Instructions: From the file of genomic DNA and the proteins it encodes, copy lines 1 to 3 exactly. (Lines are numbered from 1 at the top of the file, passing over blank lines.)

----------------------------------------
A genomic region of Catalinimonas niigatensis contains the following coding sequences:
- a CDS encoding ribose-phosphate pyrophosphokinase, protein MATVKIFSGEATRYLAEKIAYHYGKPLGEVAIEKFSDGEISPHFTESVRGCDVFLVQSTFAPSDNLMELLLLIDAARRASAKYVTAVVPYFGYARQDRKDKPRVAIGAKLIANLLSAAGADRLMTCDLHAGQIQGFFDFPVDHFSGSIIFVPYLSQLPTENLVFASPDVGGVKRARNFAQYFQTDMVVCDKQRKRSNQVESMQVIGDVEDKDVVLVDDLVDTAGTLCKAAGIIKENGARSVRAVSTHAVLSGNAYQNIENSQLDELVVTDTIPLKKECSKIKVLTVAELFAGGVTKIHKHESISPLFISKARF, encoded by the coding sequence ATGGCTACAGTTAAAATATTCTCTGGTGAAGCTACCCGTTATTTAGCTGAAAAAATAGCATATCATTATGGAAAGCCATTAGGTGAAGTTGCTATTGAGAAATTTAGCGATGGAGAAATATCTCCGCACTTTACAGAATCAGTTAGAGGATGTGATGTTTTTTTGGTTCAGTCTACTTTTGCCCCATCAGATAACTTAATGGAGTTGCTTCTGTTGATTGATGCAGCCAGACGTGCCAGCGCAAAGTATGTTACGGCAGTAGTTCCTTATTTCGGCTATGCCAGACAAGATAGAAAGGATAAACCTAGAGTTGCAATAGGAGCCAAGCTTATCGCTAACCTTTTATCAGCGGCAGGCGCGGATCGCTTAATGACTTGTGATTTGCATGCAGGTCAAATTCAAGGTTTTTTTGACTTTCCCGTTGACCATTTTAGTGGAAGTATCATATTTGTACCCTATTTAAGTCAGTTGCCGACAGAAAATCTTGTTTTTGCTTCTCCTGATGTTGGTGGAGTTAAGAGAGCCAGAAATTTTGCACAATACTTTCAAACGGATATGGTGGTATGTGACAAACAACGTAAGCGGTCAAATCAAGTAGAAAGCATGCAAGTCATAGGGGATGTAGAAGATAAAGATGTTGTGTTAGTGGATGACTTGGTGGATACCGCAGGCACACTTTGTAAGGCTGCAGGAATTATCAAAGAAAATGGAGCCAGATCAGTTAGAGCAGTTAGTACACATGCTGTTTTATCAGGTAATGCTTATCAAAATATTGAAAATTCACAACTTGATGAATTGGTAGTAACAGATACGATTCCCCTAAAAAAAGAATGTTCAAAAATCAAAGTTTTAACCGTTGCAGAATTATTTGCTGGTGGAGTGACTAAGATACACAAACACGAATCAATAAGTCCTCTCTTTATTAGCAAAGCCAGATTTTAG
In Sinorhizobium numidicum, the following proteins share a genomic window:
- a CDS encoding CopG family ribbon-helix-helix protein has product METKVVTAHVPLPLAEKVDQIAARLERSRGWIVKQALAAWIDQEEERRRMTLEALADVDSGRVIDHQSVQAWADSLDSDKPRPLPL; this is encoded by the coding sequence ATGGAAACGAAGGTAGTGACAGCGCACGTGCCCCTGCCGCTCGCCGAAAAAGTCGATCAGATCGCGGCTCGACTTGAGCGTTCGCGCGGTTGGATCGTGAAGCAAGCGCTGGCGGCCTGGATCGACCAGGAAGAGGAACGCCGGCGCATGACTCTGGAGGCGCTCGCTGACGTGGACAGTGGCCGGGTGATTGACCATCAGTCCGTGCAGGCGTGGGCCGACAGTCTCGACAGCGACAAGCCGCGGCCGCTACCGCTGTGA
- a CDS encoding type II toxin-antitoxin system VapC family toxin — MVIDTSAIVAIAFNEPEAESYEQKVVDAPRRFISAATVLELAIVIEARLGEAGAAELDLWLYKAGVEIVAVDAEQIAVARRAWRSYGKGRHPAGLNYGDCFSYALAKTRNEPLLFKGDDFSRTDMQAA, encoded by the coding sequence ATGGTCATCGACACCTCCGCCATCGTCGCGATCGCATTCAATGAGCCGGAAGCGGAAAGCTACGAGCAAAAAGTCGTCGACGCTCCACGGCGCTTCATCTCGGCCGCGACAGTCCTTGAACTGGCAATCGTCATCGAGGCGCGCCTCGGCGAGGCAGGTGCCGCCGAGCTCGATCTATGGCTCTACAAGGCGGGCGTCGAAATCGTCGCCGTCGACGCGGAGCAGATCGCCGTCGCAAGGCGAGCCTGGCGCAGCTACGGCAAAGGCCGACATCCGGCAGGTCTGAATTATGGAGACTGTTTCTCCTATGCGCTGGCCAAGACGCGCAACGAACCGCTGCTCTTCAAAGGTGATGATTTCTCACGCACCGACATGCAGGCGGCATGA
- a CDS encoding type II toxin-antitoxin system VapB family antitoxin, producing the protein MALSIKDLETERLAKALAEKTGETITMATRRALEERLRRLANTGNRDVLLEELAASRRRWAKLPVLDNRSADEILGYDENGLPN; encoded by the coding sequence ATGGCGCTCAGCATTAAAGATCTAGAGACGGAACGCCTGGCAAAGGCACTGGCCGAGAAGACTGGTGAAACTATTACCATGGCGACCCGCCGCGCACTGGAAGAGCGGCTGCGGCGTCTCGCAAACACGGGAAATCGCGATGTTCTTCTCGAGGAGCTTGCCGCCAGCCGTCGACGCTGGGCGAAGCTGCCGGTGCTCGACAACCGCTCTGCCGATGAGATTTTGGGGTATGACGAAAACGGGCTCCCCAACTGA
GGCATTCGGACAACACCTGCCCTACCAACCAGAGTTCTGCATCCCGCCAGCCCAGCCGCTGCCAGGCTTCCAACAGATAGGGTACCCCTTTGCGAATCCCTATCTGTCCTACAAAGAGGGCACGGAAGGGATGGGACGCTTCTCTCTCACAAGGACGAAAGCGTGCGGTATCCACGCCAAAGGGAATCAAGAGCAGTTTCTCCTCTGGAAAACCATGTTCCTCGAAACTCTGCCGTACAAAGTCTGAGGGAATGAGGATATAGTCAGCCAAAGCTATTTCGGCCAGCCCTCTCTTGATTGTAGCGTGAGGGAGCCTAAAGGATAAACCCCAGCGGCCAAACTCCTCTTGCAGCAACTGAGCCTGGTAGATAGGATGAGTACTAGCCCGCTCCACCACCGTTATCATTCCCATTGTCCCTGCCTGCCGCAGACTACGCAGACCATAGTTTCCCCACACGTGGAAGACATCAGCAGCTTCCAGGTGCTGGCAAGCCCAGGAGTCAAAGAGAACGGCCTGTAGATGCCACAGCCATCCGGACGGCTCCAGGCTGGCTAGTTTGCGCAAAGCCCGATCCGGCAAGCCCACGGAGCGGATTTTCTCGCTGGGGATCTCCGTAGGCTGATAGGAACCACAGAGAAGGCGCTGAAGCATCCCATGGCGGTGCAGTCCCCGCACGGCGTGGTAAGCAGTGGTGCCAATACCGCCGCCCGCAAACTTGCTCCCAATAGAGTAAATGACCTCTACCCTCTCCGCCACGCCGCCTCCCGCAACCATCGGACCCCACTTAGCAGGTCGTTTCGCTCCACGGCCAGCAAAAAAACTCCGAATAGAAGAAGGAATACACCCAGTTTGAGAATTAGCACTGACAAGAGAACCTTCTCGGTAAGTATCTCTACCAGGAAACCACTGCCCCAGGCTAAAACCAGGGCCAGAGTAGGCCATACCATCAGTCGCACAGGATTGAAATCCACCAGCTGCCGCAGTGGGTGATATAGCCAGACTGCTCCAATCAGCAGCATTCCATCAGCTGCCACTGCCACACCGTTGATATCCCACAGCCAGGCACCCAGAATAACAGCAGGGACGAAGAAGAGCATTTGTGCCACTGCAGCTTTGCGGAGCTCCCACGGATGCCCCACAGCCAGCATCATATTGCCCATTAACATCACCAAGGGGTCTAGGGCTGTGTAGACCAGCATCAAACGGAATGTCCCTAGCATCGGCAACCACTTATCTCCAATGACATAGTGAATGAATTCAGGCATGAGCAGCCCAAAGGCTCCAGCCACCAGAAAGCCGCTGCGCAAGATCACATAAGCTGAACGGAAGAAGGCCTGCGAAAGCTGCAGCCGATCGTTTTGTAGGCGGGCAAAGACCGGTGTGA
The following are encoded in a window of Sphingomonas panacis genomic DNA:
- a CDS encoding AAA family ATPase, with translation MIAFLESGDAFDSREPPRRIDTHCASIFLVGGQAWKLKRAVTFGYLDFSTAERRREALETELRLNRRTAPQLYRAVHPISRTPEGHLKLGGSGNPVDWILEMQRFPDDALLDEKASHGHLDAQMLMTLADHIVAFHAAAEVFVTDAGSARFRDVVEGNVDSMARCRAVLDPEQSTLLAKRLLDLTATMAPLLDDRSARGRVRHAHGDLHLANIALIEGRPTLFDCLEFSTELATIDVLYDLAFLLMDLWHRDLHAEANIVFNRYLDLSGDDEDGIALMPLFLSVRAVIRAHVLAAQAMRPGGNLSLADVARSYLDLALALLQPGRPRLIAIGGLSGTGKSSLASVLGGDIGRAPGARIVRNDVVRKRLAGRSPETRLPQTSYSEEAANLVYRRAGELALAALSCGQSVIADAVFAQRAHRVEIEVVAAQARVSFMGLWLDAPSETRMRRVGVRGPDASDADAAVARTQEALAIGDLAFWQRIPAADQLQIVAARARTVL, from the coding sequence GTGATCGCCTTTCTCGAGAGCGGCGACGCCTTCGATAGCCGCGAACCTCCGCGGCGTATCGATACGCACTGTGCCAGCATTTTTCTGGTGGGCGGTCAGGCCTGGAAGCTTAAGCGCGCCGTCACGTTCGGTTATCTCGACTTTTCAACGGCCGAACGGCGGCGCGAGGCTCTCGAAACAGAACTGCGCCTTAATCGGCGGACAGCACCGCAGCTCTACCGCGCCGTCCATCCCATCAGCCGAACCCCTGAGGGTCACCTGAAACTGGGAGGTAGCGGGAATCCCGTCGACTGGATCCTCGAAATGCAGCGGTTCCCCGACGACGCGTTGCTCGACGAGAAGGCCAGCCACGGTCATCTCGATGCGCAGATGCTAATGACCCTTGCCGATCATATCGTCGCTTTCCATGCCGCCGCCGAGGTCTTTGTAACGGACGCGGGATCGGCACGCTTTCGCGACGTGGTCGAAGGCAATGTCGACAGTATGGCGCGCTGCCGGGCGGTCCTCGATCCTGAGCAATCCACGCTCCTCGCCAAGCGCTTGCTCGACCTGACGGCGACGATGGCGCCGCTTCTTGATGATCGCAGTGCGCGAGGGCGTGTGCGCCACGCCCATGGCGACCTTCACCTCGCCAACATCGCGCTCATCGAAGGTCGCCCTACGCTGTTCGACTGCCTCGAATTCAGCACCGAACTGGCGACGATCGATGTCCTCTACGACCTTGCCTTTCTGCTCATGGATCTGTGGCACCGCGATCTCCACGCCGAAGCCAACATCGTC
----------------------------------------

A genomic region of Catalinimonas niigatensis contains the following coding sequences:
- a CDS encoding ribose-phosphate pyrophosphokinase, protein MATVKIFSGEATRYLAEKIAYHYGKPLGEVAIEKFSDGEISPHFTESVRGCDVFLVQSTFAPSDNLMELLLLIDAARRASAKYVTAVVPYFGYARQDRKDKPRVAIGAKLIANLLSAAGADRLMTCDLHAGQIQGFFDFPVDHFSGSIIFVPYLSQLPTENLVFASPDVGGVKRARNFAQYFQTDMVVCDKQRKRSNQVESMQVIGDVEDKDVVLVDDLVDTAGTLCKAAGIIKENGARSVRAVSTHAVLSGNAYQNIENSQLDELVVTDTIPLKKECSKIKVLTVAELFAGGVTKIHKHESISPLFISKARF, encoded by the coding sequence ATGGCTACAGTTAAAATATTCTCTGGTGAAGCTACCCGTTATTTAGCTGAAAAAATAGCATATCATTATGGAAAGCCATTAGGTGAAGTTGCTATTGAGAAATTTAGCGATGGAGAAATATCTCCGCACTTTACAGAATCAGTTAGAGGATGTGATGTTTTTTTGGTTCAGTCTACTTTTGCCCCATCAGATAACTTAATGGAGTTGCTTCTGTTGATTGATGCAGCCAGACGTGCCAGCGCAAAGTATGTTACGGCAGTAGTTCCTTATTTCGGCTATGCCAGACAAGATAGAAAGGATAAACCTAGAGTTGCAATAGGAGCCAAGCTTATCGCTAACCTTTTATCAGCGGCAGGCGCGGATCGCTTAATGACTTGTGATTTGCATGCAGGTCAAATTCAAGGTTTTTTTGACTTTCCCGTTGACCATTTTAGTGGAAGTATCATATTTGTACCCTATTTAAGTCAGTTGCCGACAGAAAATCTTGTTTTTGCTTCTCCTGATGTTGGTGGAGTTAAGAGAGCCAGAAATTTTGCACAATACTTTCAAACGGATATGGTGGTATGTGACAAACAACGTAAGCGGTCAAATCAAGTAGAAAGCATGCAAGTCATAGGGGATGTAGAAGATAAAGATGTTGTGTTAGTGGATGACTTGGTGGATACCGCAGGCACACTTTGTAAGGCTGCAGGAATTATCAAAGAAAATGGAGCCAGATCAGTTAGAGCAGTTAGTACACATGCTGTTTTATCAGGTAATGCTTATCAAAATATTGAAAATTCACAACTTGATGAATTGGTAGTAACAGATACGATTCCCCTAAAAAAAGAATGTTCAAAAATCAAAGTTTTAACCGTTGCAGAATTATTTGCTGGTGGAGTGACTAAGATACACAAACACGAATCAATAAGTCCTCTCTTTATTAGCAAAGCCAGATTTTAG
In Sinorhizobium numidicum, the following proteins share a genomic window: